Opening day of the SAE 2016 Commercial Vehicle Engineering Congress featured a well-attended symposium on Meeting the Challenges of Phase 2 GHG: Implications and Effects. A keynote presentation by Christopher Grundler, Director of the Office of Transportation and Air Quality for the U.S. EPA, kicked off the event, during which he stressed the importance of implementing emissions regulations like the recently issued final Phase 2 greenhouse gas standards affecting model year 2021-2027 medium- and heavy-duty on-highway vehicles.
“We need to accelerate what we’re doing because we really are in a race against time,” he said regarding global climate change. “We are heading now into uncharted territory,” with average CO2 levels in the atmosphere exceeding 400 parts per million for the first time ever.
The U.S. EPA and National Highway Traffic Safety Administration (NHTSA) expect the new rules to save more than 1 billion metric tons of CO2 emissions and 2 billion barrels of oil, while also saving vehicle owners $170 billion in fuel costs, over the life of the program.
For Class 7 and 8 combination tractors—one of four regulatory categories—the fully phased-in standards will achieve up to 25% lower CO2 emissions and fuel consumption compared to the Phase 1 standards. Trailers used with heavy-duty combination tractors, a new category for Phase 2, are expected to achieve an up-to-9% reduction compared to an average model year 2017 trailer once the standards are fully phased in.
The agencies refer to Phase 2 as a “technology-advancing” phase that will require emerging technologies not yet in widespread use. Grundler is quick to note, however, that the standard is “technology neutral.”
“Our job is more than just setting standards and having some numbers,” Grundler said. “If the people that use these trucks don’t buy them in numbers that matter, we’ve failed.”
Following the keynote, four SAE-member industry experts provided their respective viewpoints on the topic. Timothy Blubaugh of the Truck Manufacturers Association echoed what several other speakers stated at COMVEC—that there needs to be one nationwide standard that allows manufacturers to build a single fleet of vehicles and engines for the U.S. market.
“California must adopt [Phase 2] as is to keep a 50-state program,” he said. “We’ve heard noise that [CARB] thinks there should be aerodynamics on certain vocational vehicles where it’s not required in the U.S. rules [for example]. So we’re a little concerned, but it’s a critical element of ensuring that we have [consistency].”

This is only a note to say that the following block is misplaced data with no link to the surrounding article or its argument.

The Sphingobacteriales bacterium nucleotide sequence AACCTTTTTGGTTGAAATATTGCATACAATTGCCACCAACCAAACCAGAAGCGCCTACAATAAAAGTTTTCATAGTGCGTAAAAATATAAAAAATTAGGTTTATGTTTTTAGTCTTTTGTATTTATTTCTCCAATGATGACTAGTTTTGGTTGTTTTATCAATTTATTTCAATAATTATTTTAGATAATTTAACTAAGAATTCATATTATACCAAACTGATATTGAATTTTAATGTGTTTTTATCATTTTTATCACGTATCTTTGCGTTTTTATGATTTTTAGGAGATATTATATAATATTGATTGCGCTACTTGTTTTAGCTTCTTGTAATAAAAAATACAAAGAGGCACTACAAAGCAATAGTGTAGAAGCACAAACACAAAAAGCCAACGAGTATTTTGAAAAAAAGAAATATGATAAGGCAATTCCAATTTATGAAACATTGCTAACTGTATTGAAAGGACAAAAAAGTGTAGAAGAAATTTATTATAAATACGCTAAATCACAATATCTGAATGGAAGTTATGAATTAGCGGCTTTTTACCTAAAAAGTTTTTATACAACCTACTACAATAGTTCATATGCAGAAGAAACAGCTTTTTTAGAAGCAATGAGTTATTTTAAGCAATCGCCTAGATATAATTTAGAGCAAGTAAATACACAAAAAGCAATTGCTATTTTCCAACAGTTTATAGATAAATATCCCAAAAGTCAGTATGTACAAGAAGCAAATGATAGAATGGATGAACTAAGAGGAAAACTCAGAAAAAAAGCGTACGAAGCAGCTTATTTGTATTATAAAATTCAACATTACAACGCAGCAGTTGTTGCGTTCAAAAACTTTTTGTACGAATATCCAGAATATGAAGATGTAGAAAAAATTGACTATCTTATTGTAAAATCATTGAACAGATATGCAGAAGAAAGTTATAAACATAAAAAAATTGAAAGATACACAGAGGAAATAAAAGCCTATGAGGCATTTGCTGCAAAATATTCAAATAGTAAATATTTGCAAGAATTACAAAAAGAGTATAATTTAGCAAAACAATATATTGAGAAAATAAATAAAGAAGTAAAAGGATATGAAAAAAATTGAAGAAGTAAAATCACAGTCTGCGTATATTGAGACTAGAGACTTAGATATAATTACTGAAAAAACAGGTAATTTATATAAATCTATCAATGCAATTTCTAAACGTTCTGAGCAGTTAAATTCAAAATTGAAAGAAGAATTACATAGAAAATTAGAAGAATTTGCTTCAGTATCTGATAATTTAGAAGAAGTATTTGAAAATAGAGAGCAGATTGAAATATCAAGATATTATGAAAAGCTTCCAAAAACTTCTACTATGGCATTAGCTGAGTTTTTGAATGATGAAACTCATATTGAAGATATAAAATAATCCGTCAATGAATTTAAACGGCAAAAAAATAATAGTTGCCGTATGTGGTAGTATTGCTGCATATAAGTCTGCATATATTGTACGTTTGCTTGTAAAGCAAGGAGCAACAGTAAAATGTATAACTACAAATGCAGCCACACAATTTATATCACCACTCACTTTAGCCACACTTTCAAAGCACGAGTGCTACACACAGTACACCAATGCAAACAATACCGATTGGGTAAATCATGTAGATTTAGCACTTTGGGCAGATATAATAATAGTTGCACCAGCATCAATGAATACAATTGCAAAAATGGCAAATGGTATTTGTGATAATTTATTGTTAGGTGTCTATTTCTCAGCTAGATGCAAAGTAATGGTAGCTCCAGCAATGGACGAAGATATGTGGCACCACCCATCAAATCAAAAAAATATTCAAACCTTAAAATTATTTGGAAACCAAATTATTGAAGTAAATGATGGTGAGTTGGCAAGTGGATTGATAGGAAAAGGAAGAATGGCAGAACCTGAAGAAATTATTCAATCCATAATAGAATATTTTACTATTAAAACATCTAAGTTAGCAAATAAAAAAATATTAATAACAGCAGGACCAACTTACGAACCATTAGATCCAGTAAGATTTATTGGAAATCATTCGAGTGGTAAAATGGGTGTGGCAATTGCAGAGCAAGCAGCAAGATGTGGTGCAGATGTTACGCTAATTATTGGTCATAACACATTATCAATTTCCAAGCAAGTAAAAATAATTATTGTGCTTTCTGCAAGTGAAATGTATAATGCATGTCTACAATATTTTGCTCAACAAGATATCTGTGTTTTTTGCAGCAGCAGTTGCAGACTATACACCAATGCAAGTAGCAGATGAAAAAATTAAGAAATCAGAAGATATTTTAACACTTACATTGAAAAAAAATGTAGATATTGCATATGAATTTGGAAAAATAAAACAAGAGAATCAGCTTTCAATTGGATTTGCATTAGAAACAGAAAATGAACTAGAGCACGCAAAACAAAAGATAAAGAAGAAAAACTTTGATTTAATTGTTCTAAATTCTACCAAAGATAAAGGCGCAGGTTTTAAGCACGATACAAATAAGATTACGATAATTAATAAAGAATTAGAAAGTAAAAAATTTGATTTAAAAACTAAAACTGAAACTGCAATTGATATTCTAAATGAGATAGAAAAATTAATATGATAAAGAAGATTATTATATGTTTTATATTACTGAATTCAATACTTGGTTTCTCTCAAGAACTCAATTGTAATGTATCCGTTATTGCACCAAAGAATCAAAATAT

Dave Schaller of the North American Council for Freight Efficiency (NACFE) works with fleets to help them understand the technologies that improve fuel efficiency, and those that aren’t as effective in certain applications.
“How do fleets gain the confidence to go out and spend the money. There are so many opportunities for them,” Schaller said. Around 70 adoptable technologies for the Class 8 line-haul and regional-haul industry are evaluated on the NACFE website, he noted.
Five major barriers to adoption are uncertain payback time, questionable reliability, lack of access to capital, a dearth of credible information, and lack of technology availability.
Illustrating the struggles fleets face, Schaller and his NACFE colleague Michael Roeth write in SAE technical paper 2016-01-8014, “There are areas that can be hard to monetize. Lightweighting benefits are easy for weight-sensitive fleet operations, but to all other fleets, the value of running lighter is much more difficult to factor into the payback calculation.” This is one of many examples they detail in the paper.
Schaller and Roeth also note that support organizations such as SAE International and the Technology & Maintenance Council should be quick to develop the needed standards and practices to support the industry in its efforts to develop and quickly implement fuel-saving technologies.
On-road statistical databases that reflect real-world use are going to grow and have greater impact as better data is gathered and more is known about factors such as loads and the weather, according to Nigel Clark of West Virginia University. Clark conducts research within the WVU Center for Alternative Fuels, Engines and Emissions.
“On-road statistical databases are going to drive design and certification changes,” he said. “We’ve got to know more about different vocations and loads within a class. Right now, a lot of this information is held by fleets.”
Clark highlighted a number of “tools in the toolbox” to help improve fuel efficiency, pointing out those that pose some challenges such as waste heat recovery.
“When you come to use that waste heat, the technology can be quite expensive,” he said. “You can use it in various ways, but it isn’t economical and it also adds weight to the vehicle. So that’s an example of one that requires quite a lot of examination.”
Lukas Walter of AVL believes the industry “can definitely achieve” upcoming legislation like Phase 2 with already-demonstrated technologies that just need further development and optimization. The commercial vehicle sector should examine other industries for component-sharing opportunities to improve the business case of technologies such as battery systems, he said.
Is there a single technology that can reduce CO2 by more than 20%? Walter posed this question and offered alternative fuels as a possible solution. Natural gas direct injection, for example, could achieve more than 20% reduction at the same torque level as a diesel engine, according to AVL testing.
“CO2 reduction is the future driver for alternative fuels,” he said.